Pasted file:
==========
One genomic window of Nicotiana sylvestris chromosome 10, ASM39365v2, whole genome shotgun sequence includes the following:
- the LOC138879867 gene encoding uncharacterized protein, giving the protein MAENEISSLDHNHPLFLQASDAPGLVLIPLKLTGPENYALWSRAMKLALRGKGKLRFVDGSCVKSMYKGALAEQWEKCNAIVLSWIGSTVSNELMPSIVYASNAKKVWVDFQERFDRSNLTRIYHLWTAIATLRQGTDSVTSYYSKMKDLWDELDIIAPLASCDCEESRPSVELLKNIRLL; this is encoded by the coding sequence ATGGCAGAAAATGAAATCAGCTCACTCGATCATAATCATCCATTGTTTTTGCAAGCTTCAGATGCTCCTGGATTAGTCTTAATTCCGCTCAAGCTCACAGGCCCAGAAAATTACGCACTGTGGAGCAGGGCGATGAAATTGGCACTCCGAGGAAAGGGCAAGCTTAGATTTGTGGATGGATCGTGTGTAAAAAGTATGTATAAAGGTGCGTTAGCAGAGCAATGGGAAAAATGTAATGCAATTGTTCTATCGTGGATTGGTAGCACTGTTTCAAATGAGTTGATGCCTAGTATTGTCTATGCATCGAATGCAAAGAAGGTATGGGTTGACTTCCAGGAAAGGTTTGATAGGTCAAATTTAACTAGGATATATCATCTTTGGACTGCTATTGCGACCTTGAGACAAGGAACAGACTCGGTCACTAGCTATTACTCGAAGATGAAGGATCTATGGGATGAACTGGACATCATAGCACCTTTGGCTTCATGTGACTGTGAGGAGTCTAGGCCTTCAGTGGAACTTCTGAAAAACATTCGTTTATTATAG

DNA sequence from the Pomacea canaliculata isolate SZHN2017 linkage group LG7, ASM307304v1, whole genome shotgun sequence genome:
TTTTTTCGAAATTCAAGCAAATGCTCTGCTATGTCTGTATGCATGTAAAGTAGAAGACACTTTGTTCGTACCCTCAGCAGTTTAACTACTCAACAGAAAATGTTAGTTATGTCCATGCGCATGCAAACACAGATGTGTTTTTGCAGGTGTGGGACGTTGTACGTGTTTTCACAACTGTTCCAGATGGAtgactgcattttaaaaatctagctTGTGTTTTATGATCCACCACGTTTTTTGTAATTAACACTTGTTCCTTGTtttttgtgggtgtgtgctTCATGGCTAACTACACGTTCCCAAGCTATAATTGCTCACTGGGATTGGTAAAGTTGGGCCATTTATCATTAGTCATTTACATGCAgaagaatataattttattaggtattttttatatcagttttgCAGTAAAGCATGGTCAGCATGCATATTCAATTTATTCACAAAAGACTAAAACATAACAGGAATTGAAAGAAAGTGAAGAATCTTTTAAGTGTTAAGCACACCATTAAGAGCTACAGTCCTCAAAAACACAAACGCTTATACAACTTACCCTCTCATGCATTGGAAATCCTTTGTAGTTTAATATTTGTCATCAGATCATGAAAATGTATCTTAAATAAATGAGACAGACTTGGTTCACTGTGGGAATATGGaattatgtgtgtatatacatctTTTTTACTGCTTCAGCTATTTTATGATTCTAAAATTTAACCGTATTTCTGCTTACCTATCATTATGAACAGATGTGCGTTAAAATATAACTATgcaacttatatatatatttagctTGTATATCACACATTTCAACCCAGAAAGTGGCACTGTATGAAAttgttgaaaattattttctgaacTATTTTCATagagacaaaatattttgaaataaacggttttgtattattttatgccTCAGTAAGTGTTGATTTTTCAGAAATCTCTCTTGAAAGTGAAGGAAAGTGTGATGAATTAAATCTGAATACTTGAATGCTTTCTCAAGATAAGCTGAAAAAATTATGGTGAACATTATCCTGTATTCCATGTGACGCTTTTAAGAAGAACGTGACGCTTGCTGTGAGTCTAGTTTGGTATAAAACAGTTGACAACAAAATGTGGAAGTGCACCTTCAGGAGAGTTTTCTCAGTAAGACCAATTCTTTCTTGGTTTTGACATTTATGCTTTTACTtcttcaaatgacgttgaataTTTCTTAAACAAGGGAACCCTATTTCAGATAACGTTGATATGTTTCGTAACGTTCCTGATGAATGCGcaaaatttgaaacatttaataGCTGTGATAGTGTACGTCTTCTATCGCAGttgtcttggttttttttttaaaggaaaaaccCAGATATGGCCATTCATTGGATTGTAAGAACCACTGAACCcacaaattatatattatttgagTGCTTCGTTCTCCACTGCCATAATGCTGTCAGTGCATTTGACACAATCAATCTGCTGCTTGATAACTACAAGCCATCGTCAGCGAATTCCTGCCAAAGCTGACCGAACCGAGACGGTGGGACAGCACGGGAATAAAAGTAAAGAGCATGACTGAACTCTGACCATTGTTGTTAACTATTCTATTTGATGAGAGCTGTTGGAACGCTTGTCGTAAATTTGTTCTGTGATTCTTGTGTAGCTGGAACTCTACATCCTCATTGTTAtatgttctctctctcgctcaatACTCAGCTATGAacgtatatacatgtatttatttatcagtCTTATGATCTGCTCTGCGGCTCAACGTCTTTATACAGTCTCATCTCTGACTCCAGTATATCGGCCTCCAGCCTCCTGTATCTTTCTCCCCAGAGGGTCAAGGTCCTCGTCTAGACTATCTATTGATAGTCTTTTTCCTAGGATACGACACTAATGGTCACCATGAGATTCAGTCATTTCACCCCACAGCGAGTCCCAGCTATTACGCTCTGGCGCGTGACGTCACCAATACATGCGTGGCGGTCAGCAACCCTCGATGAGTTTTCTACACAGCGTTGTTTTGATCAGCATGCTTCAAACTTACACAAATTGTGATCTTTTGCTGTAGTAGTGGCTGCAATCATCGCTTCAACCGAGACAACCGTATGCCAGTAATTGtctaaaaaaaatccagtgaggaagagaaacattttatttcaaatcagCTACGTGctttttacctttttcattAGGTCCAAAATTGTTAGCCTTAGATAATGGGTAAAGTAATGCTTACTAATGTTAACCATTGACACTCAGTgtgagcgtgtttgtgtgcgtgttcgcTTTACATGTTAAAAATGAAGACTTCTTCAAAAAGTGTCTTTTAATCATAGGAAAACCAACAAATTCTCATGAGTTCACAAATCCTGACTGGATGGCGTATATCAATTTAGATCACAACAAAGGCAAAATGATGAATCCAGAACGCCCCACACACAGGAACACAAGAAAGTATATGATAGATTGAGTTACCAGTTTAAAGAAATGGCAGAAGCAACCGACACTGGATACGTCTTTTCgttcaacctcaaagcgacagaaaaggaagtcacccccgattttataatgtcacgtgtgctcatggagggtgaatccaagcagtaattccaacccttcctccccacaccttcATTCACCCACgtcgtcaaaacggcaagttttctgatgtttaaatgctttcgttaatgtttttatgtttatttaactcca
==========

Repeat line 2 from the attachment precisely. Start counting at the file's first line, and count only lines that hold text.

- the LOC138879867 gene encoding uncharacterized protein, giving the protein MAENEISSLDHNHPLFLQASDAPGLVLIPLKLTGPENYALWSRAMKLALRGKGKLRFVDGSCVKSMYKGALAEQWEKCNAIVLSWIGSTVSNELMPSIVYASNAKKVWVDFQERFDRSNLTRIYHLWTAIATLRQGTDSVTSYYSKMKDLWDELDIIAPLASCDCEESRPSVELLKNIRLL; this is encoded by the coding sequence ATGGCAGAAAATGAAATCAGCTCACTCGATCATAATCATCCATTGTTTTTGCAAGCTTCAGATGCTCCTGGATTAGTCTTAATTCCGCTCAAGCTCACAGGCCCAGAAAATTACGCACTGTGGAGCAGGGCGATGAAATTGGCACTCCGAGGAAAGGGCAAGCTTAGATTTGTGGATGGATCGTGTGTAAAAAGTATGTATAAAGGTGCGTTAGCAGAGCAATGGGAAAAATGTAATGCAATTGTTCTATCGTGGATTGGTAGCACTGTTTCAAATGAGTTGATGCCTAGTATTGTCTATGCATCGAATGCAAAGAAGGTATGGGTTGACTTCCAGGAAAGGTTTGATAGGTCAAATTTAACTAGGATATATCATCTTTGGACTGCTATTGCGACCTTGAGACAAGGAACAGACTCGGTCACTAGCTATTACTCGAAGATGAAGGATCTATGGGATGAACTGGACATCATAGCACCTTTGGCTTCATGTGACTGTGAGGAGTCTAGGCCTTCAGTGGAACTTCTGAAAAACATTCGTTTATTATAG